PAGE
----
500 Startup's co-founder and frontman Dave McClure handed in his resignation on Monday after being outed by whistleblowers for sexual misconduct towards a number of women in professional settings.
After conducting an internal investigation, the Silicon Valley-based startup accelerator and investment fund confirmed McClure had made inappropriate sexual advances towards women over a number of years.
500 Startups has since apologised to LaunchVic, which hosted McClure's recent trip to Victoria and invested AU$3 million into the Melbourne arm of his accelerator, as well as to Victorian Minister for Small Business, Innovation and Trade Philip Dalidakis, who welcomed the opening of 500 Melbourne two weeks ago.
"While we faltered in this instance, we do not intend to fail. We will continue to serve our mission with the wisdom gained from our mistakes. With the LaunchVic partnership, we're confident that together we will build a strong startup acceleration program that will provide great value to Australian entrepreneurs as well as help nurture the local startup community," Christine Tsai, McClure's co-founder who is taking over as CEO at 500 Startups, wrote in a blog post.
LaunchVic confirmed it was not aware that an internal investigation was being conducted into McClure's behaviour until it became public knowledge via a New York Times article, and threatened the possibility of pulling its support for 500 Startups unless major cultural changes are made.
Kate Cornick, CEO of LaunchVic, told ZDNet that the organisation has no tolerance for workplace harassment and was "concerned for the women involved and for the courage it took to speak up on this issue."
"It is unacceptable 500 Startups hadn't reported these issues to us, and that Dave McClure was allowed to travel to Australia to represent 500 Startups," Cornick said.
Moving forward, LaunchVic said it is expecting 500 Startups to take "a leadership role for female entrepreneurship while also becoming champions of change on harassment."
"While it should never have come to this, the last two days have shone a light on a significant and systemic issue. We are hoping that from here we can build a stronger, healthier, and more diverse and supportive ecosystem -- there's a lot of work to do," Cornick told ZDNet.
"We are expecting 500 Startups to make a genuine impact and address these issues at both a global and local level."
While McClure was the face of 500 Startups, LaunchVic said his prominence in Silicon Valley was not the reason it chose to invest in the local arm of the accelerator program.
"At this stage we believe that 500 Melbourne will be able to deliver against its contract with LaunchVic with Rachael Neumann at the helm. Rachael is well known to LaunchVic, and has long championed diversity issues in the Australian and global startup communities," LaunchVic said in a statement.
The accelerator also apologised to the Australian startup community, who collectively condemned McClure's actions in an open statement penned by Annie Parker, who co-founded Telstra's startup accelerator Muru-D, but departed earlier this year to focus her energy on establishing the new startup hub Lighthouse.
The statement was supported by more than 100 members of the startup community.
Communicating a similar sentiment to Cornick, Parker said these "disturbing" accounts give the Australian startup community an opportunity to take "a long hard look at the ecosystem".
"The Australian technology community is a warm and welcoming one, which is increasingly diverse. We have a long way to go though, and having a zero-tolerance policy to gendered harassment is critical to our future. We all have a role to play in fixing this," Parker wrote.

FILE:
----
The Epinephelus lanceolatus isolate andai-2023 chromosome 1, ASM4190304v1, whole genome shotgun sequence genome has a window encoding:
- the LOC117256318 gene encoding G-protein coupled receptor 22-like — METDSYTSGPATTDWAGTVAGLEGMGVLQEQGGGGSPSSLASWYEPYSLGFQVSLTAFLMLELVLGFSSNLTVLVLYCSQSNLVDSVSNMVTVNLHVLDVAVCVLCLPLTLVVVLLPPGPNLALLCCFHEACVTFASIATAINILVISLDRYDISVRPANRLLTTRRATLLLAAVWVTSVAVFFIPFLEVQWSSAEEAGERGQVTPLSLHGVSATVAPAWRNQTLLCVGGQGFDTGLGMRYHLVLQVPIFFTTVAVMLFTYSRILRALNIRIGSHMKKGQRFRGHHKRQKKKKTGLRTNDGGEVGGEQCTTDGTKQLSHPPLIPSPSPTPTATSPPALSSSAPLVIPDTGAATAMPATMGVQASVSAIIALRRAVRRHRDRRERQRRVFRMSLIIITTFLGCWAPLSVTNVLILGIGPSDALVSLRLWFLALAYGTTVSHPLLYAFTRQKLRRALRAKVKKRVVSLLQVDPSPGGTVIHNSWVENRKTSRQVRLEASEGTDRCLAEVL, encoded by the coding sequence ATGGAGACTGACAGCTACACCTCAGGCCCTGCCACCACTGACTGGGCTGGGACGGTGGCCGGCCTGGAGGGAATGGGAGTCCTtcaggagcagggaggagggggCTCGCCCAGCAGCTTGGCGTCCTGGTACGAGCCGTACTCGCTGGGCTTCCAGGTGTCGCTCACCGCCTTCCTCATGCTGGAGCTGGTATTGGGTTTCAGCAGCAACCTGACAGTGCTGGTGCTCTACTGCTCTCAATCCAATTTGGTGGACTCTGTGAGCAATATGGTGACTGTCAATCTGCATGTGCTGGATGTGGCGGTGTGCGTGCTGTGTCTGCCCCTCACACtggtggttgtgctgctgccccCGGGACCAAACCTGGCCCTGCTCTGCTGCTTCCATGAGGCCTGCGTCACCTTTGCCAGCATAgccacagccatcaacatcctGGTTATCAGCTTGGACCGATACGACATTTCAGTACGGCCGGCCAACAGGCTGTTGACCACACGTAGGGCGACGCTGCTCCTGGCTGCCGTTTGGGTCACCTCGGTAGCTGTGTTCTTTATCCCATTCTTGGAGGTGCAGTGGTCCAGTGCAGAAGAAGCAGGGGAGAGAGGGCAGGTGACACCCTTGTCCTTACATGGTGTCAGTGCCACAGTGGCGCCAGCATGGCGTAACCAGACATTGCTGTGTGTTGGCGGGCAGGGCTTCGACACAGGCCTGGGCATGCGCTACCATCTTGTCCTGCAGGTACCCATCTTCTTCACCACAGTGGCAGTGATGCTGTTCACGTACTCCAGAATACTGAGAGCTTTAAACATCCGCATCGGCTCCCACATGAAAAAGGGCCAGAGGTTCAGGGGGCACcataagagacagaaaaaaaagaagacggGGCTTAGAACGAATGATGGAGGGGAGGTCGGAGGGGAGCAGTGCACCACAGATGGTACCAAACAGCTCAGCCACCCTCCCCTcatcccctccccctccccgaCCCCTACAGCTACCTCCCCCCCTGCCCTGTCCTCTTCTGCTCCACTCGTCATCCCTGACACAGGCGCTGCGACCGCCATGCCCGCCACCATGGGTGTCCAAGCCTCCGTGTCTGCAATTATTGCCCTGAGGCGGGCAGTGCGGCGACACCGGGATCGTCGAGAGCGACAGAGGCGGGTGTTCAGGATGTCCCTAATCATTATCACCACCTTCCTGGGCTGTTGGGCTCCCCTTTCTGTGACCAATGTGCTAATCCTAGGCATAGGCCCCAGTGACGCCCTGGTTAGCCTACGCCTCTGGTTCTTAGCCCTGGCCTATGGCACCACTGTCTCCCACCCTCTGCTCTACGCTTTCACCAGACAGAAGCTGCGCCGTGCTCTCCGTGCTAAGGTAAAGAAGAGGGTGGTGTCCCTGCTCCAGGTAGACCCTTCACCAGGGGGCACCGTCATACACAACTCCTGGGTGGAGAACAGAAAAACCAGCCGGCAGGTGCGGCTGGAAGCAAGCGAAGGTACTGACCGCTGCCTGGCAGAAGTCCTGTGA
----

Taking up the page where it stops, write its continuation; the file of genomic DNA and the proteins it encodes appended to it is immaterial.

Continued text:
"We want to commend the women in Silicon Valley who have come forward including Susan [Wu], Gesche Haas, Sarah Kunst, Lindsay Meyer, Rachel Renock, Wendy Dent, and Lisa Curtis. We also want to thank the Australian women who have come forward about sexual harassment over the weekend and who will in the future."
McClure penned a blog post admitting and apologising for his behaviour.
"I made advances towards multiple women in work-related situations, where it was clearly inappropriate. I put people in compromising and inappropriate situations, and I selfishly took advantage of those situations where I should have known better. My behavior was inexcusable and wrong," McClure wrote.
"I'm ashamed I didn't change my behavior until I was forced to do so by circumstance and by others. The reality is, I was stopped from further bad actions by those who spoke up about my offenses, at substantial risk to their personal and professional reputations ... and subsequently, by Christine and others on the 500 team."
McClure said he started "regular counseling sessions" one month ago to address his self-proclaimed "shitty behaviour" and "poor judgement", though insisted that 500 Startups was not aware of his behaviour until "a few days ago".
Through 500 Startups, McClure is an investor in a number of Australian startups including Canva, HappyCo, and UpGuard, and recently visited Canva's Sydney office while in Australia for the launch of 500 Melbourne.
500 Startups declined to make any further comments.
McClure is not the only one to come under the spotlight for sexist behaviour.
Co-founder of Uber Travis Kalanick's recent decision to step down as the company's chief
followed a meeting between Uber directors that recommended a radical set of changes at the company, including eradicating sexism, removing party-first practices, and reducing Kalanick's responsibilities as CEO.
The meeting also reportedly included discussions over allegations of sexual harassment, and saw the resignation of board member David Bonderman, who made a sexist remark at a previous meeting that involved fellow board member Arianna Huffington and was called to prevent such behaviour taking place in the future.